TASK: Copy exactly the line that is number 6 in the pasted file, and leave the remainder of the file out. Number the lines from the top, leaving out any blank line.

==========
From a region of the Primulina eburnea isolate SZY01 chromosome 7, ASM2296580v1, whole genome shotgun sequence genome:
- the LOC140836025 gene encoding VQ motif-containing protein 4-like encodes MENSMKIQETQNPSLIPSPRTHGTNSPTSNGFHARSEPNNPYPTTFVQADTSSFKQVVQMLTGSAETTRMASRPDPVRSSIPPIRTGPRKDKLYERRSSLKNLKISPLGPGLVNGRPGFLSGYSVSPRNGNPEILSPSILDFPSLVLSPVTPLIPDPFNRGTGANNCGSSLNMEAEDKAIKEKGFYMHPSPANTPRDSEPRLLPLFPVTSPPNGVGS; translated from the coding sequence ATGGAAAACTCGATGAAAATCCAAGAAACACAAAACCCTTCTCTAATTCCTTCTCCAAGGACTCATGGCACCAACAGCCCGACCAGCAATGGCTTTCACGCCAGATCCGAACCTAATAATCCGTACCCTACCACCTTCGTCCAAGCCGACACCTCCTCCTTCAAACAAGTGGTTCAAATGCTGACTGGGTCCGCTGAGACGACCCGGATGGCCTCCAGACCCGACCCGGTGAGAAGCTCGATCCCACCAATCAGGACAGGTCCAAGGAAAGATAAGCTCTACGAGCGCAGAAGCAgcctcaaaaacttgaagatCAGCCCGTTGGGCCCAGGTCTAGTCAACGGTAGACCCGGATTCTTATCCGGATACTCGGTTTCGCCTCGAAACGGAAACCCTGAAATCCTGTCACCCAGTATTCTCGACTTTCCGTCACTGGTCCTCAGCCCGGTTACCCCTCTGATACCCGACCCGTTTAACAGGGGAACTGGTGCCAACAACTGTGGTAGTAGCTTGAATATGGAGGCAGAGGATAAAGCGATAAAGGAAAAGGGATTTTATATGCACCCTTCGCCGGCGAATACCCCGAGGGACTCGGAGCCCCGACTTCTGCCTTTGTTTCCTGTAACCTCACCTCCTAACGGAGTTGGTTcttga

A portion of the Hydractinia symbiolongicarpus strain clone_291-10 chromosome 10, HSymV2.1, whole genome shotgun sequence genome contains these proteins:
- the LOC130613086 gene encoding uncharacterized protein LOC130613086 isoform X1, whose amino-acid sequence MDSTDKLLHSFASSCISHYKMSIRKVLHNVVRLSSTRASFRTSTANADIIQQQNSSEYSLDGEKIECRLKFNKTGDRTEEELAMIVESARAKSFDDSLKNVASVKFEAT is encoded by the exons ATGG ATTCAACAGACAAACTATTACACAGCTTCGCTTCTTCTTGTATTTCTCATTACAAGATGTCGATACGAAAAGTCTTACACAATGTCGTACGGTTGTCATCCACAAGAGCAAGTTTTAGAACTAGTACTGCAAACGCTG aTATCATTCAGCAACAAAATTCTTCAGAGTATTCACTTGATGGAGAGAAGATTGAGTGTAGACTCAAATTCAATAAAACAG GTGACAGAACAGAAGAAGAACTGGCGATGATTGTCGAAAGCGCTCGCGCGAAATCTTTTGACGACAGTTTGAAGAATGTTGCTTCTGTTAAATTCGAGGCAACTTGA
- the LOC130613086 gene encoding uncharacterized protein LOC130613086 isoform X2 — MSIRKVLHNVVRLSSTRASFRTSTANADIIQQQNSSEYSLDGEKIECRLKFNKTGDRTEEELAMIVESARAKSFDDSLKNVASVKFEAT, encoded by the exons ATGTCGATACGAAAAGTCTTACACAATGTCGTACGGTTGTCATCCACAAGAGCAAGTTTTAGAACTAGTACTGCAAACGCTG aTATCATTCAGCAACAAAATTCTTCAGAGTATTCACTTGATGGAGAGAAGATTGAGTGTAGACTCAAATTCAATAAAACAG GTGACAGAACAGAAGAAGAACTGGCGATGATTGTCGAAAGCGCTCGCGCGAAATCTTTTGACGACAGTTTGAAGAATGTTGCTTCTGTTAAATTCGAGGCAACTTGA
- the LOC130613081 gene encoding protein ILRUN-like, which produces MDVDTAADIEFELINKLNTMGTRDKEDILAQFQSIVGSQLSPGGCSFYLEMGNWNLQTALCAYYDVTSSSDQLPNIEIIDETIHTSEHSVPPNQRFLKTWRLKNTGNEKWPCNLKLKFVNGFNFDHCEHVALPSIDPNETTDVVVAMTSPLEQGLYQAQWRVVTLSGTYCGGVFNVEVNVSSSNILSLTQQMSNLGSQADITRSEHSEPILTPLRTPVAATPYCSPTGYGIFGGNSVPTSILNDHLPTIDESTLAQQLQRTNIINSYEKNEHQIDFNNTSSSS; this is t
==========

- the LOC130613081 gene encoding protein ILRUN-like, which produces MDVDTAADIEFELINKLNTMGTRDKEDILAQFQSIVGSQLSPGGCSFYLEMGNWNLQTALCAYYDVTSSSDQLPNIEIIDETIHTSEHSVPPNQRFLKTWRLKNTGNEKWPCNLKLKFVNGFNFDHCEHVALPSIDPNETTDVVVAMTSPLEQGLYQAQWRVVTLSGTYCGGVFNVEVNVSSSNILSLTQQMSNLGSQADITRSEHSEPILTPLRTPVAATPYCSPTGYGIFGGNSVPTSILNDHLPTIDESTLAQQLQRTNIINSYEKNEHQIDFNNTSSSS; this is t